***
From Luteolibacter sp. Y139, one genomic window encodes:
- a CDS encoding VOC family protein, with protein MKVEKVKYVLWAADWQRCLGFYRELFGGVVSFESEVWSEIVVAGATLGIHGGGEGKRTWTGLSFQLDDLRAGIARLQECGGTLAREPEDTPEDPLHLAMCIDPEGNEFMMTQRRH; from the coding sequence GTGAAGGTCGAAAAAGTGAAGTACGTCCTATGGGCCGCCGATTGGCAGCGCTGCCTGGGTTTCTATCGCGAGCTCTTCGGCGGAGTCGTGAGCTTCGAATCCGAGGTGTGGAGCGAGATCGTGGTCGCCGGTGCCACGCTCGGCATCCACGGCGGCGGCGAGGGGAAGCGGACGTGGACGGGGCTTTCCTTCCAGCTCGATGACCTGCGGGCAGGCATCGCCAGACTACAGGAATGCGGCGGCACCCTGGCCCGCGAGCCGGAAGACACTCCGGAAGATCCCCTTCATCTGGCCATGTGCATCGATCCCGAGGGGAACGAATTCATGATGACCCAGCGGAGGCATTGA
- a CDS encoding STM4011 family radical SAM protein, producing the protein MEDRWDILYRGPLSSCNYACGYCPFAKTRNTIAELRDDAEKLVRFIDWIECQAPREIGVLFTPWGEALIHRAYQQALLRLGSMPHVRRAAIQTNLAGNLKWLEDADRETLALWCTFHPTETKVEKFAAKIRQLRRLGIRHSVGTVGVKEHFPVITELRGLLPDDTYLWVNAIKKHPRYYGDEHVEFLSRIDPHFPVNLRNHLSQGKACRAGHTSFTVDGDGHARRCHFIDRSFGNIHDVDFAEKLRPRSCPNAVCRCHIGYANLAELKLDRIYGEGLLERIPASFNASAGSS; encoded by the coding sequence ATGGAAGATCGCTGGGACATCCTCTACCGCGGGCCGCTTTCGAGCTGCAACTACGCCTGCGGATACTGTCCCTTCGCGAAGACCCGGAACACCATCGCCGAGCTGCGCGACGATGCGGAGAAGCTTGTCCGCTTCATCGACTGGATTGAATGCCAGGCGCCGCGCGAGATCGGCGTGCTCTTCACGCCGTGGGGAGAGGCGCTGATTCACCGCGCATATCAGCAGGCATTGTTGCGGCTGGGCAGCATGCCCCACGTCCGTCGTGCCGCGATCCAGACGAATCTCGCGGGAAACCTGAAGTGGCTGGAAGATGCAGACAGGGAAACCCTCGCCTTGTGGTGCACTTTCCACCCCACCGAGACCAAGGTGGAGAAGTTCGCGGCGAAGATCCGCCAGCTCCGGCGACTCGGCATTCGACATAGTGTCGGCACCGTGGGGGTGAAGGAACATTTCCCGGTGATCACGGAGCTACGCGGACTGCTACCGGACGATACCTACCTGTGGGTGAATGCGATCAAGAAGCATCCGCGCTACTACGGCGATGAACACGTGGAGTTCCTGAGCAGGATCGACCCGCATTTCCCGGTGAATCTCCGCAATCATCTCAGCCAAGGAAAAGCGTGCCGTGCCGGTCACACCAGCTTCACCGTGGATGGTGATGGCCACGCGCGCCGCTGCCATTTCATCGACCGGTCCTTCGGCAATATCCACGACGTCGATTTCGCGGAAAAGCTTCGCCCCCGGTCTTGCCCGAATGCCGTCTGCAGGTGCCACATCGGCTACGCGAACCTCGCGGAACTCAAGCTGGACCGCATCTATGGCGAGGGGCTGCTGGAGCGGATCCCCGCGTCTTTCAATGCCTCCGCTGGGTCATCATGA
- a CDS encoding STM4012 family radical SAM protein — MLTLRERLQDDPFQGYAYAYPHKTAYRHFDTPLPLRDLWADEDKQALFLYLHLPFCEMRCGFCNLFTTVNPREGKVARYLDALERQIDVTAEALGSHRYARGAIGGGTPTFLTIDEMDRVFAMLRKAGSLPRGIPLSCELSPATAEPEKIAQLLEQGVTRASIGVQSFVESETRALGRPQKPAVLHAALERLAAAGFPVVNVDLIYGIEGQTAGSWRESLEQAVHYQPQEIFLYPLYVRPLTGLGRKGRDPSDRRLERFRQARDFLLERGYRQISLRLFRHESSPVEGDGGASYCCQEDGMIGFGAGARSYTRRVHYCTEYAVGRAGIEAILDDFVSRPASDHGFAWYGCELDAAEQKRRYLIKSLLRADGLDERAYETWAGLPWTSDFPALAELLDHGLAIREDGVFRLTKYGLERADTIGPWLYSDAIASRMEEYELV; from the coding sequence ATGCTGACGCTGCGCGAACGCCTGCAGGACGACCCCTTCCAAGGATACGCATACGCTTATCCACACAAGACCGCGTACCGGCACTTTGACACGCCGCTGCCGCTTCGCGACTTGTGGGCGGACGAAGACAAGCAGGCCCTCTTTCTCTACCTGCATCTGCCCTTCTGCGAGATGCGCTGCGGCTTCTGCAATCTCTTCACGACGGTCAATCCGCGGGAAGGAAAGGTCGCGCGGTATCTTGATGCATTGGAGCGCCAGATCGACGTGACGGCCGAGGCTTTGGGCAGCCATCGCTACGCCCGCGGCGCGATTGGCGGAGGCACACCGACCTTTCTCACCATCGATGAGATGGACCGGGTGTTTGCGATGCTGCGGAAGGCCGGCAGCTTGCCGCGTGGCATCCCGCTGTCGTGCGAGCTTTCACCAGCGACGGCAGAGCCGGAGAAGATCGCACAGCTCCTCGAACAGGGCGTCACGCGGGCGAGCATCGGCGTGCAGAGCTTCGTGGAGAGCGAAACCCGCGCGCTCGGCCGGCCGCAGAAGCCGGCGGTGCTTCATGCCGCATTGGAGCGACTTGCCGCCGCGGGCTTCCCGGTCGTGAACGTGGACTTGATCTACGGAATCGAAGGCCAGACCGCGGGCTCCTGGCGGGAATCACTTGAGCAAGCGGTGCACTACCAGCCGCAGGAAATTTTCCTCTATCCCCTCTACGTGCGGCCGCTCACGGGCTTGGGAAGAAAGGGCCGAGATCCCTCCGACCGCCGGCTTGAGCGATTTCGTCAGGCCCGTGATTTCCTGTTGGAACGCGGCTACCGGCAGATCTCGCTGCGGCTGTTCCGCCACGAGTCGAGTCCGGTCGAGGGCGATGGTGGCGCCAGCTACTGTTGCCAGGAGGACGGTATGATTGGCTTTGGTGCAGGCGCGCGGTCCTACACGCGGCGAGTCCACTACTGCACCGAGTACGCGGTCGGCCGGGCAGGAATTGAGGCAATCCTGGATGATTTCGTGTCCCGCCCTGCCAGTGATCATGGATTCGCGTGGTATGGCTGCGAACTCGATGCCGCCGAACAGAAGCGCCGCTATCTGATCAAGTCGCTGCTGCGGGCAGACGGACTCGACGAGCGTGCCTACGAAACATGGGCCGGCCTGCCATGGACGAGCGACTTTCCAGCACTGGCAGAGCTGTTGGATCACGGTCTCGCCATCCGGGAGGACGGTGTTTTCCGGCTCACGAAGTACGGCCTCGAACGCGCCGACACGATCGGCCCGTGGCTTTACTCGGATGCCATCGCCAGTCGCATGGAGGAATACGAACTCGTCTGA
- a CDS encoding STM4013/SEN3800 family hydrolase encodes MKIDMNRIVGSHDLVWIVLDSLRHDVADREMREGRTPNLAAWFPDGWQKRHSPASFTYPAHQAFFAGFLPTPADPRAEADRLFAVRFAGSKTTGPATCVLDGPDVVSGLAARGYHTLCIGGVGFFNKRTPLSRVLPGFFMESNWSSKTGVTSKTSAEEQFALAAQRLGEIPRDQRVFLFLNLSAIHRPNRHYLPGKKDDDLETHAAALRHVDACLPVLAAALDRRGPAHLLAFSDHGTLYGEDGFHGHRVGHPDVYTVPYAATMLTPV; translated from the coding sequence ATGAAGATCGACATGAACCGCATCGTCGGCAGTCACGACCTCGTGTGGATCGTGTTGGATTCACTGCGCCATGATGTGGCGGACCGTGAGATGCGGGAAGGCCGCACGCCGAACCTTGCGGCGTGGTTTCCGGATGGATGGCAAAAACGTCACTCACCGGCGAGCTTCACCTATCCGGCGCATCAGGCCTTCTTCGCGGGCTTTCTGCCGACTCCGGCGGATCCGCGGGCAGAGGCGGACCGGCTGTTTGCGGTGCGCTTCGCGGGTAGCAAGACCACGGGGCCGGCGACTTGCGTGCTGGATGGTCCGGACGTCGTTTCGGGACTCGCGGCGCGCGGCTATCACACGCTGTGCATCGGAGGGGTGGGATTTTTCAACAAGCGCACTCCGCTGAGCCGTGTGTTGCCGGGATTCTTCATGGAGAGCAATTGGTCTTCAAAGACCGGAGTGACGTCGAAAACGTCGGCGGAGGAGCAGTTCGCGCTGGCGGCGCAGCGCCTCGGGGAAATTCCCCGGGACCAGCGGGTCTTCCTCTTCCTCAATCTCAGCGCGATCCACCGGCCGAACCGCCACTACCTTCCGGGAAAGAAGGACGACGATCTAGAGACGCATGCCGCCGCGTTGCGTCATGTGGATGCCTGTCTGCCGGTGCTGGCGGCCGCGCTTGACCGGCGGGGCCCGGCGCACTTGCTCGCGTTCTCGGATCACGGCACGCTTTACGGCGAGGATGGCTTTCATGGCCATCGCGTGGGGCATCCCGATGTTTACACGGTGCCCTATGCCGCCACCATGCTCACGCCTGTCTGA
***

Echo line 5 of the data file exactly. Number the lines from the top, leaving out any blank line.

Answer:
- a CDS encoding STM4013/SEN3800 family hydrolase encodes MKIDMNRIVGSHDLVWIVLDSLRHDVADREMREGRTPNLAAWFPDGWQKRHSPASFTYPAHQAFFAGFLPTPADPRAEADRLFAVRFAGSKTTGPATCVLDGPDVVSGLAARGYHTLCIGGVGFFNKRTPLSRVLPGFFMESNWSSKTGVTSKTSAEEQFALAAQRLGEIPRDQRVFLFLNLSAIHRPNRHYLPGKKDDDLETHAAALRHVDACLPVLAAALDRRGPAHLLAFSDHGTLYGEDGFHGHRVGHPDVYTVPYAATMLTPV; translated from the coding sequence ATGAAGATCGACATGAACCGCATCGTCGGCAGTCACGACCTCGTGTGGATCGTGTTGGATTCACTGCGCCATGATGTGGCGGACCGTGAGATGCGGGAAGGCCGCACGCCGAACCTTGCGGCGTGGTTTCCGGATGGATGGCAAAAACGTCACTCACCGGCGAGCTTCACCTATCCGGCGCATCAGGCCTTCTTCGCGGGCTTTCTGCCGACTCCGGCGGATCCGCGGGCAGAGGCGGACCGGCTGTTTGCGGTGCGCTTCGCGGGTAGCAAGACCACGGGGCCGGCGACTTGCGTGCTGGATGGTCCGGACGTCGTTTCGGGACTCGCGGCGCGCGGCTATCACACGCTGTGCATCGGAGGGGTGGGATTTTTCAACAAGCGCACTCCGCTGAGCCGTGTGTTGCCGGGATTCTTCATGGAGAGCAATTGGTCTTCAAAGACCGGAGTGACGTCGAAAACGTCGGCGGAGGAGCAGTTCGCGCTGGCGGCGCAGCGCCTCGGGGAAATTCCCCGGGACCAGCGGGTCTTCCTCTTCCTCAATCTCAGCGCGATCCACCGGCCGAACCGCCACTACCTTCCGGGAAAGAAGGACGACGATCTAGAGACGCATGCCGCCGCGTTGCGTCATGTGGATGCCTGTCTGCCGGTGCTGGCGGCCGCGCTTGACCGGCGGGGCCCGGCGCACTTGCTCGCGTTCTCGGATCACGGCACGCTTTACGGCGAGGATGGCTTTCATGGCCATCGCGTGGGGCATCCCGATGTTTACACGGTGCCCTATGCCGCCACCATGCTCACGCCTGTCTGA